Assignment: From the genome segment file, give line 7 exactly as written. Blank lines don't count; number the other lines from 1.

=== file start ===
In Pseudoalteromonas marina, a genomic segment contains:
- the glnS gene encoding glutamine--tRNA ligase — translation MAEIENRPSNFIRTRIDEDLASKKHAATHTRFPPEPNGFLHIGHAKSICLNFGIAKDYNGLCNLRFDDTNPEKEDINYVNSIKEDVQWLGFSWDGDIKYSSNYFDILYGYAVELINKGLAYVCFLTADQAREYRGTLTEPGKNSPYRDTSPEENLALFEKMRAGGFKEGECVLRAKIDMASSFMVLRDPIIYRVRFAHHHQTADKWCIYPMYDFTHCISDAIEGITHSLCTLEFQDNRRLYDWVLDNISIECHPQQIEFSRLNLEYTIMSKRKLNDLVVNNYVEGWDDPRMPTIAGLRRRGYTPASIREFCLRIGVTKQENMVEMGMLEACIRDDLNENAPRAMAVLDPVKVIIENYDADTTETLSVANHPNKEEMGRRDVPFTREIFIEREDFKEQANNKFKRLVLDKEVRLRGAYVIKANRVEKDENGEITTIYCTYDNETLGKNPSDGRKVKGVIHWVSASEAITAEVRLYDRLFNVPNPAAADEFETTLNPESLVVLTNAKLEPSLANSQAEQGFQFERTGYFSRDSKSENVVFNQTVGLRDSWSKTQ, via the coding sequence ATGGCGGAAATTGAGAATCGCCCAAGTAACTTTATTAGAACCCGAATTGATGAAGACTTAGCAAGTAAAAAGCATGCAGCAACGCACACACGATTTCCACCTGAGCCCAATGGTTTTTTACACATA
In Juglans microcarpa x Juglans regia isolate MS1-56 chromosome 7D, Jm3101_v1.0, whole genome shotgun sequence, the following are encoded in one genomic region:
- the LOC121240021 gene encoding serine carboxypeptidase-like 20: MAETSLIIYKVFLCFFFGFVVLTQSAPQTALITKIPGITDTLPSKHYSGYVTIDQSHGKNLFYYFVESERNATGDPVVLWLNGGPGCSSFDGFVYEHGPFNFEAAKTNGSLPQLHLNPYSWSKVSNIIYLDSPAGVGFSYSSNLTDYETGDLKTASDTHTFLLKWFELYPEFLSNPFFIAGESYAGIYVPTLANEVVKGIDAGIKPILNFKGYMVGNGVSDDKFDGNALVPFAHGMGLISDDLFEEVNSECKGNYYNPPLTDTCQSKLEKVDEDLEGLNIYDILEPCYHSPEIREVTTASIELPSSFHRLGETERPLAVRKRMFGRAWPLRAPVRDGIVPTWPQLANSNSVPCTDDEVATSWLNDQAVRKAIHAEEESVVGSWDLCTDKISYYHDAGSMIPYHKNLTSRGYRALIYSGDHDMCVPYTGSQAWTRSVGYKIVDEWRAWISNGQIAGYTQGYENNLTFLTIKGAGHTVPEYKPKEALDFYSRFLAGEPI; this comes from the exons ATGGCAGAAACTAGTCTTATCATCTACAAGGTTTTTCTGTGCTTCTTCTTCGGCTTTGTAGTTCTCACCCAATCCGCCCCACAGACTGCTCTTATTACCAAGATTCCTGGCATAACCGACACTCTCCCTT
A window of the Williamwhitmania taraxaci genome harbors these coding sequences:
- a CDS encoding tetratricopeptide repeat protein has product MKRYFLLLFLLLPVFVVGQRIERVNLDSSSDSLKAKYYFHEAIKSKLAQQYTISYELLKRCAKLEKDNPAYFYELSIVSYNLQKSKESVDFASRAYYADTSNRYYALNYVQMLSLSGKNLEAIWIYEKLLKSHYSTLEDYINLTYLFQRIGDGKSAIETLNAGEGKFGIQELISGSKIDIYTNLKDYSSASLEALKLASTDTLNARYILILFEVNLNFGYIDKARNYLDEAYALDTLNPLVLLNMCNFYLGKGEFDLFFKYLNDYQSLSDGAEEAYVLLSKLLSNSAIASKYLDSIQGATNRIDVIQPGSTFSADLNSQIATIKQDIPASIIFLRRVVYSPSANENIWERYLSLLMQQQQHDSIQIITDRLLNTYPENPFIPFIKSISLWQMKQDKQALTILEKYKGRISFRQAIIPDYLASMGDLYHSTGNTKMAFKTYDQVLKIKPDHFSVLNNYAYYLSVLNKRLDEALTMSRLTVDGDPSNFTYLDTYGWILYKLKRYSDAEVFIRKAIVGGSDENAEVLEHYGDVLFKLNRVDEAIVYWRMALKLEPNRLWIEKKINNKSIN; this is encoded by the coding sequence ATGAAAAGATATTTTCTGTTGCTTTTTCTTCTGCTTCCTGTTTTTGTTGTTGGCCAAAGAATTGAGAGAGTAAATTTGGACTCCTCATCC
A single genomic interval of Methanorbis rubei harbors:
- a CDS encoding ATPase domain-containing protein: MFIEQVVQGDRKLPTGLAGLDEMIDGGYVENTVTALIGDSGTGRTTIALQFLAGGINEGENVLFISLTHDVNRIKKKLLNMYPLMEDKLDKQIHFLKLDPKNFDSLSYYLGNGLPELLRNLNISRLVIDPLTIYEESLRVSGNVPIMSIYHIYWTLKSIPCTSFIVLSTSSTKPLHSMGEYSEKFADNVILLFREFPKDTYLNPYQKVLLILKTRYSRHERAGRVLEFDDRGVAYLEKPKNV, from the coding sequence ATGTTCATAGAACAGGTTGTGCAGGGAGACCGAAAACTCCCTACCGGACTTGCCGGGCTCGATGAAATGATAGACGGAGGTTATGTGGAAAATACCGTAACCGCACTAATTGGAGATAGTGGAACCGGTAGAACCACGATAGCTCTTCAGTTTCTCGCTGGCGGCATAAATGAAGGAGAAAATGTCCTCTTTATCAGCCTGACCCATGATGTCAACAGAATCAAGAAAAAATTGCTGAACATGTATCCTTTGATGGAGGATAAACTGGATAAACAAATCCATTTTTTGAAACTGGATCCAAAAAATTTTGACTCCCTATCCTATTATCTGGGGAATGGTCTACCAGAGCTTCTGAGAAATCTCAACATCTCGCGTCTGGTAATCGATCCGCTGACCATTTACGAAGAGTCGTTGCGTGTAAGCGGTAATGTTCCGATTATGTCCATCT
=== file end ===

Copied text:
A single genomic interval of Methanorbis rubei harbors: